Finding the Volume of a Solid with Congruent Cross Sections
Knowing how volume is measured without calculus pays off bigtime when you step into the calculus arena. This is strictly nobrainer stuff — some basic, solid geometry that you probably know already.
One of the simplest solids to find the volume of is a prism. A prism is a solid that has all congruent cross sections in the shape of a polygon. That is, no matter how you slice a prism parallel to its base, its cross section is the same shape and area as the base itself.
The formula for the volume of a prism is simply the area of the base times the height:
V = A_{b} · h
So if you have a triangular prism with a height of 3 inches and a base area of 2 square inches, its volume is 6 cubic inches.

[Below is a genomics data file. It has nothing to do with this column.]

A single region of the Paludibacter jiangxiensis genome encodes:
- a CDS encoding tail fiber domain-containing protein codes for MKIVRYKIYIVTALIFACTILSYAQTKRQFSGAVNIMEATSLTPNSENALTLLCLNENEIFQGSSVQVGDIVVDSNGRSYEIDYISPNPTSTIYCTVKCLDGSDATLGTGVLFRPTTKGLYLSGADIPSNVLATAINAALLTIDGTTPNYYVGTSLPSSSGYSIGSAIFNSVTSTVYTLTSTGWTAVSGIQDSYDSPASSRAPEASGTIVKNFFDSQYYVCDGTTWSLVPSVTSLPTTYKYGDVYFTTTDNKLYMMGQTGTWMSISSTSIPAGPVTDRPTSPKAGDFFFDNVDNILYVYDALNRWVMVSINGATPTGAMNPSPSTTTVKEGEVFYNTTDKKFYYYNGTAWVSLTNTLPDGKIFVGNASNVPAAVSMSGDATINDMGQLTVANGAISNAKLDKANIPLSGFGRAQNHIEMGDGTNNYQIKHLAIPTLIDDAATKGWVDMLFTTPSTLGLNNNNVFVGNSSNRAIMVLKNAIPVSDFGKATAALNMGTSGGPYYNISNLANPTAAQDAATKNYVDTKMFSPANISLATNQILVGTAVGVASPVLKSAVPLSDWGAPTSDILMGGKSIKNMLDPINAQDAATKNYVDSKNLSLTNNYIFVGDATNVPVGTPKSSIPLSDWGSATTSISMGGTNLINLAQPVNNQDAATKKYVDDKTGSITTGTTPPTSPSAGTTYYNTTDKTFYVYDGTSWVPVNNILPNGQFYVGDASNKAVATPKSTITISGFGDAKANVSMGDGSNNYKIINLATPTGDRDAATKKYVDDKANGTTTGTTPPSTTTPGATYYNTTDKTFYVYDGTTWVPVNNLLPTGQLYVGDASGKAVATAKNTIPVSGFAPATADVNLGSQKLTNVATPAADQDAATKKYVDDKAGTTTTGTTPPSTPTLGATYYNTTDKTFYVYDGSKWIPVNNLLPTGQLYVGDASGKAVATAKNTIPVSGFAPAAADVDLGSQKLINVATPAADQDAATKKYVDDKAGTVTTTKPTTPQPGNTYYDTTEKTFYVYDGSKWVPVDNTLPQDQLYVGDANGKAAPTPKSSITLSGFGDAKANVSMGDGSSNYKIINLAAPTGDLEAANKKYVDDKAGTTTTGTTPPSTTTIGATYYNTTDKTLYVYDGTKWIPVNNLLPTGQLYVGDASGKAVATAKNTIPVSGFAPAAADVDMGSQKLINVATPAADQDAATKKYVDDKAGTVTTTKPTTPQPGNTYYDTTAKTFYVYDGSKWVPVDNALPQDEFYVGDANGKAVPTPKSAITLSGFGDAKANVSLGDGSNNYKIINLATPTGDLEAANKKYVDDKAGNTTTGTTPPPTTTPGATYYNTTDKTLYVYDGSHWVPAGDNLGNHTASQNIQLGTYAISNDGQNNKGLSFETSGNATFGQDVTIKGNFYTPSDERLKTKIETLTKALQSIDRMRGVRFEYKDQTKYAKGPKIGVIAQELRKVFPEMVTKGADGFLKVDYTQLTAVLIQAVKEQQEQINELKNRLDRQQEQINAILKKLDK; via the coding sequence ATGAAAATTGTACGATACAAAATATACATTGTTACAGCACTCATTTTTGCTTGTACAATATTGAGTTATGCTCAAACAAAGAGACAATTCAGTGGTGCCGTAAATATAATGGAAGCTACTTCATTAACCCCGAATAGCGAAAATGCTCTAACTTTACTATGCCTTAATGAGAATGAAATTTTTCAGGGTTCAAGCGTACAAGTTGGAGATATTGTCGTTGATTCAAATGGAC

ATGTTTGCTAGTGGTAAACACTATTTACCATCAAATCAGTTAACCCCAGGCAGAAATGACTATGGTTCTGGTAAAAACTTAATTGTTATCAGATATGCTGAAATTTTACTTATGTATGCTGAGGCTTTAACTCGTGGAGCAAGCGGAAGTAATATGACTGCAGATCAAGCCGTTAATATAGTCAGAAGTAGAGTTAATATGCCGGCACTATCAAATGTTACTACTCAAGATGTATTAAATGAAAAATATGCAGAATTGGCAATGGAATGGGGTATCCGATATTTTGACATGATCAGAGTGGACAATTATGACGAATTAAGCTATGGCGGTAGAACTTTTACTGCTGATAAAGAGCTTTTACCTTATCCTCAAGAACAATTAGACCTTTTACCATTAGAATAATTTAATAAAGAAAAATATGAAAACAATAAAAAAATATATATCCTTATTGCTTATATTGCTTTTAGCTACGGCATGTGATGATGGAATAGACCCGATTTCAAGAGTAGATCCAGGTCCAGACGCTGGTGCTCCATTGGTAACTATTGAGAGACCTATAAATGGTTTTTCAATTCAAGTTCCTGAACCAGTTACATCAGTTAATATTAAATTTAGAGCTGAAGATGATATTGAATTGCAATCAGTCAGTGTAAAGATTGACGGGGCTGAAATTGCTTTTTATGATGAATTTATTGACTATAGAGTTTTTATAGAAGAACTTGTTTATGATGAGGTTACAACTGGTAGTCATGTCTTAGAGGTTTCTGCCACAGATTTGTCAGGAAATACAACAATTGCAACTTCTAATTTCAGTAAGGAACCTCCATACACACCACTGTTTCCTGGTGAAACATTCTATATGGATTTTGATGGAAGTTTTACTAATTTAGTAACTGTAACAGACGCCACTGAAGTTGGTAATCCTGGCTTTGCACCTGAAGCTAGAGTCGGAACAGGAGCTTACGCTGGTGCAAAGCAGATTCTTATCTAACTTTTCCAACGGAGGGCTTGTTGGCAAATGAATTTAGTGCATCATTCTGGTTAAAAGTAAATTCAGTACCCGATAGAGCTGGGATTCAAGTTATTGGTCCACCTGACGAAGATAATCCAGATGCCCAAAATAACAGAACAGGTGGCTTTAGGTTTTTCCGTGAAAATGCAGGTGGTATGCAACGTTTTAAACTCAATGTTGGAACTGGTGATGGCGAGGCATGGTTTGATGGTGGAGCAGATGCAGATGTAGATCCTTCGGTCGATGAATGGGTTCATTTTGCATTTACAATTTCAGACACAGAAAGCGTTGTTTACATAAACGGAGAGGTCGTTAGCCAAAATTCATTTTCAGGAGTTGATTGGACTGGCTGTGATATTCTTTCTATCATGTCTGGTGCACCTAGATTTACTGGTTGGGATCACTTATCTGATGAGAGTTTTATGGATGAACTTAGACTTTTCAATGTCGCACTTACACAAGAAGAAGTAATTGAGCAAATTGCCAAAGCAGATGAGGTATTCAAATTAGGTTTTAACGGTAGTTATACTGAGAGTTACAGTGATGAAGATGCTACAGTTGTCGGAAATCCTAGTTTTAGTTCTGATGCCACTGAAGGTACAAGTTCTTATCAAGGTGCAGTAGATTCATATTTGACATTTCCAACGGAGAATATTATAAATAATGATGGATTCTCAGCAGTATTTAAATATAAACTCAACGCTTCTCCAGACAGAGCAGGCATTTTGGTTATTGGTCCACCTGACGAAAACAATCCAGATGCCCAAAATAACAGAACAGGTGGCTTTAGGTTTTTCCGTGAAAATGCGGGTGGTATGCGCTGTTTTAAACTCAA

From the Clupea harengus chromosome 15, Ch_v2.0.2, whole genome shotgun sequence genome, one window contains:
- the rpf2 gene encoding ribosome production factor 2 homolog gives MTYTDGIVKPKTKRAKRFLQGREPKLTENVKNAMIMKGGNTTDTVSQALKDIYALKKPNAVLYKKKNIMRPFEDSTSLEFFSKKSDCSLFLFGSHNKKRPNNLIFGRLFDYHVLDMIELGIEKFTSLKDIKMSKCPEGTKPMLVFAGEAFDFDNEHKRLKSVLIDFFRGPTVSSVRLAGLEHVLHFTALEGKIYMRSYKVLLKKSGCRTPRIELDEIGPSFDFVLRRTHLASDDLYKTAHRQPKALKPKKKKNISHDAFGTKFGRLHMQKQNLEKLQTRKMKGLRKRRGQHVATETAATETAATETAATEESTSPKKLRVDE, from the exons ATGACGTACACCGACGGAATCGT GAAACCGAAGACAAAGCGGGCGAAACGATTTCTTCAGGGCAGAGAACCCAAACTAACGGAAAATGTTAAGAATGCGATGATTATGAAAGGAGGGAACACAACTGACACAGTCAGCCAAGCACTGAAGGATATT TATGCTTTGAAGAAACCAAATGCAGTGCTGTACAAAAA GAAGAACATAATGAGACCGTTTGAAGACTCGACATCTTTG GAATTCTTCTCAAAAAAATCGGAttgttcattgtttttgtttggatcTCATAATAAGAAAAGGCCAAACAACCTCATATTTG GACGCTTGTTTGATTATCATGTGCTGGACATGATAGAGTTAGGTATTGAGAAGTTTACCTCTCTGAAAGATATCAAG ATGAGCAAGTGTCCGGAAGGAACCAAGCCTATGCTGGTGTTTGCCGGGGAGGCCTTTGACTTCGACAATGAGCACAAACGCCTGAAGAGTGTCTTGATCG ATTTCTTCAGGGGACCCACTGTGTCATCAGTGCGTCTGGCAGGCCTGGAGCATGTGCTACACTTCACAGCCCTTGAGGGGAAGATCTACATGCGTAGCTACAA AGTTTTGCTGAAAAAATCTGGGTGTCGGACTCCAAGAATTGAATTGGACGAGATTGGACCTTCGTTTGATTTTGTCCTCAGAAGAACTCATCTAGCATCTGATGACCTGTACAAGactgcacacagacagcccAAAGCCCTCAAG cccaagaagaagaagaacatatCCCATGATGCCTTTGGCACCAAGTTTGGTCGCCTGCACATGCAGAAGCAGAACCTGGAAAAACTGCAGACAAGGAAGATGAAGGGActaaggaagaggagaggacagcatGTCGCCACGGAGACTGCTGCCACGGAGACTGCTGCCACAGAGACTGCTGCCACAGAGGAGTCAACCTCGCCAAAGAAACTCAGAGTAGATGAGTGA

This formula also works for cylinders — which are sort of prisms with a circular base — and generally any solid that has congruent cross sections. For example, the oddlooking solid in the figure fits the bill nicely. In this case, you’re given the information that the area of the base is 7 cm^{2} and the height is 4 cm, so the volume of this solid is 28 cm^{3}.
Finding the volume of a solid with congruent cross sections is always simple as long as you know two things:

The area of the base — that is, the area of any cross section

The height of the solid